The default option, when walking out of the doctor’s office or hospital, is usually to have the healthcare provider seek payment from your health insurance company. Another option may be to pay up front, and get sent a check once the healthcare provider is paid by the insurance company. Each provider has different policies so make sure to ask.

#10: Buy Gift Cards for future spend

If you really need to get your spending up in the short term, one easy option is to buy yourself gift cards that you know you will use in the future. Grocery store and gas gift cards are two good examples. is a good site to use to find discounted cards so that you can save some money too! Another option is to buy bank gift cards and get cash back. For example, you can go through Big Crumbs to buy American Express gift cards that can be used just like credit cards and you’ll get 1.6% cash back!

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[…] a big spender, this card is a surprisingly strong contender!  Personally, I plan to use tricks for spending a lot of money and getting most of it back in order to spend $60K per year on this […]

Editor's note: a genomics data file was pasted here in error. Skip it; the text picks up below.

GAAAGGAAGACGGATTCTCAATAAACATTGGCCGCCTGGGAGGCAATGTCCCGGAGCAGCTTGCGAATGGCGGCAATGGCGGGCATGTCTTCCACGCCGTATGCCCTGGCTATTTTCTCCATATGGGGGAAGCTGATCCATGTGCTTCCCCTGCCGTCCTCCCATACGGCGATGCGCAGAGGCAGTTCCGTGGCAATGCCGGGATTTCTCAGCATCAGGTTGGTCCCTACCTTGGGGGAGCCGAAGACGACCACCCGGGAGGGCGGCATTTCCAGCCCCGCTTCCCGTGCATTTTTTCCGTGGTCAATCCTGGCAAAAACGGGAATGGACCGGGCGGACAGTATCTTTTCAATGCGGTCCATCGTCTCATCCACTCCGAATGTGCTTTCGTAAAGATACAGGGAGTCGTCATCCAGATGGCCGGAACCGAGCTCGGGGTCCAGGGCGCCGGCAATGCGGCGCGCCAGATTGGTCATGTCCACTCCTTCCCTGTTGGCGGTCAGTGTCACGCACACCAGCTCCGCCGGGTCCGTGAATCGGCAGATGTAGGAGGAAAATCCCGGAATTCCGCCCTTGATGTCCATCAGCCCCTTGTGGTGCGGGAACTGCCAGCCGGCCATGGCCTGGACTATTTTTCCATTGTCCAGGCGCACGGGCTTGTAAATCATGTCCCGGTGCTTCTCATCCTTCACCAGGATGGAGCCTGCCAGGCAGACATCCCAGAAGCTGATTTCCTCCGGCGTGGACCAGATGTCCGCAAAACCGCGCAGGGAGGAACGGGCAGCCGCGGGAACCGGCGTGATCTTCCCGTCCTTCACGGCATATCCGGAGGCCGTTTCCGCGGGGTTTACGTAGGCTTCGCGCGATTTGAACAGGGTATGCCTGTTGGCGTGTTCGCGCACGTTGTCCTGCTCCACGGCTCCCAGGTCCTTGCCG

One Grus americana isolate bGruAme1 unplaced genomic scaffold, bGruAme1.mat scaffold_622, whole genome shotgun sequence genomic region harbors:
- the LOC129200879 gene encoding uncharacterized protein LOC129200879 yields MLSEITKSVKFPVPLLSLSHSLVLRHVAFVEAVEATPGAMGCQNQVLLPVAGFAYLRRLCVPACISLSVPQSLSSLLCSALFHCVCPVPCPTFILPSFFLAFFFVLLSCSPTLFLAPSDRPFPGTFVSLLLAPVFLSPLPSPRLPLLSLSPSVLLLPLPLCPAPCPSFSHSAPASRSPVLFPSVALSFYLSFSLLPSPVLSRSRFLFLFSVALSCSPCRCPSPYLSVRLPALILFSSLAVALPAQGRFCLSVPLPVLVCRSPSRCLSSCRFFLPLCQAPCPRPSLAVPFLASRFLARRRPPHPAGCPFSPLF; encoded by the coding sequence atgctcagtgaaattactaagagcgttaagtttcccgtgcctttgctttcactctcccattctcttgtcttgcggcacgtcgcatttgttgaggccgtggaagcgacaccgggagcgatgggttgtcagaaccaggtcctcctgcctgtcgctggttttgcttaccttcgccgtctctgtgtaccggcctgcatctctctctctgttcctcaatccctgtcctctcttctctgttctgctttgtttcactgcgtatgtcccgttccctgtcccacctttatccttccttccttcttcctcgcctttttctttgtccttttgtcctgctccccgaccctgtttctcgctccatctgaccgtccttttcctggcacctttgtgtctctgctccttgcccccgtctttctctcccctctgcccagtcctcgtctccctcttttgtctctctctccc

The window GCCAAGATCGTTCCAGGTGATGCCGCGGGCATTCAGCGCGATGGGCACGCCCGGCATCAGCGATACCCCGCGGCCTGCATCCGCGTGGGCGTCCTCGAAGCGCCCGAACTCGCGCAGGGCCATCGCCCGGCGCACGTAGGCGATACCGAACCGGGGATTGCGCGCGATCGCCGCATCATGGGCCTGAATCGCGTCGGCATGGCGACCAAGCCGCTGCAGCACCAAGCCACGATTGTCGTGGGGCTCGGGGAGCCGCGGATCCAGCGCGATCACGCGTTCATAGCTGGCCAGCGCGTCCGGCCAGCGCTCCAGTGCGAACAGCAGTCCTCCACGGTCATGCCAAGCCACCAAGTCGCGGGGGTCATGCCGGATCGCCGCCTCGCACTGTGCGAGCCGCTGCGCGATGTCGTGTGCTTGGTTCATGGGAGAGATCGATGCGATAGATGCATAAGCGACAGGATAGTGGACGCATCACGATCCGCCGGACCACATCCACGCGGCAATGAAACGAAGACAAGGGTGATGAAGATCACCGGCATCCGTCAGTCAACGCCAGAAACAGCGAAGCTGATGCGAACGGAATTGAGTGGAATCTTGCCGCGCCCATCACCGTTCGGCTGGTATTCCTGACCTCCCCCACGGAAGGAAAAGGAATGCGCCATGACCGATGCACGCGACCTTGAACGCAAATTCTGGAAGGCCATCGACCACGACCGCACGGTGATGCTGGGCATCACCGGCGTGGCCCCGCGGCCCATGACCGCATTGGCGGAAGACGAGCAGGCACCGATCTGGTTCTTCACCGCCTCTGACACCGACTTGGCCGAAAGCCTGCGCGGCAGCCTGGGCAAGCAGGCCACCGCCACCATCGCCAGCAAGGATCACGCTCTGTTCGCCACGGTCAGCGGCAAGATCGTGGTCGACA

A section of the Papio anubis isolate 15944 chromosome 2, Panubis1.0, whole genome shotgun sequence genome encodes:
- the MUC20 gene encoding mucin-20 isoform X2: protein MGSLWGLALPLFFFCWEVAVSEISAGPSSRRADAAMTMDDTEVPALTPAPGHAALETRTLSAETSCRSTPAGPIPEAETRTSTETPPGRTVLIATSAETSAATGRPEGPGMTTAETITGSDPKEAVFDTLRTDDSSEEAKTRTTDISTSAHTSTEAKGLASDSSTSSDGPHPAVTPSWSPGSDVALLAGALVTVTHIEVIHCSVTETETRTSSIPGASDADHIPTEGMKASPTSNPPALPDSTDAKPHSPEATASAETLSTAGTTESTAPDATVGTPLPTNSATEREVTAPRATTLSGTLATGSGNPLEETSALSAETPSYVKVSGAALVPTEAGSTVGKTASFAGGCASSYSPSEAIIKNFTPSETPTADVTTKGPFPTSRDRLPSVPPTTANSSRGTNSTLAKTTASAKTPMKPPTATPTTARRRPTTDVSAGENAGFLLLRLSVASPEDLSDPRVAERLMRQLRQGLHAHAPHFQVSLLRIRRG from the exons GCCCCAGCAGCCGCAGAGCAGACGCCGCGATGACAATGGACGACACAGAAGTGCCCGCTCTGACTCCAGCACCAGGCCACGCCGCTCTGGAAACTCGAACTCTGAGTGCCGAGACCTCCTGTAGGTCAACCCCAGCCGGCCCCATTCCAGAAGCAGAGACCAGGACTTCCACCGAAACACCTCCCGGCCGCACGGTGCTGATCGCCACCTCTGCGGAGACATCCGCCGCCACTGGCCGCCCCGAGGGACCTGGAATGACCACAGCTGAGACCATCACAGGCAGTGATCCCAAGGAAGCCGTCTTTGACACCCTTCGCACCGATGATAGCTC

[…] expertise here and here, while Frequent Miler has seemingly made a profession out of doing it here and here, and lots of other places. Oh, and Target seemingly made it easy for us a couple of […]


#11 Something I’ve done with my Chase Ink card is to prepay cable, internet and cell phone for a few months and get 5x points on the payment. You know the bills are coming and you can go ahead and book the points now. Nice way to top off your account if you are short a few points for a trip.

[…] expertise here and here, while Frequent Miler has seemingly made a profession out of doing it here and here, and lots of other places. Oh, and Target seemingly made it easy for us a couple of […]

[…] to spend money via credit card and get most (or all) of it back.  For some ideas, see “Top 10 ways spend a lot of money (and get most of it back).”  My goal is to average $9200 per month across both cards.  As the end of each month […]


Re #10, please note BigCrumbs is at 1.4% for Amex GCs and has been for some time.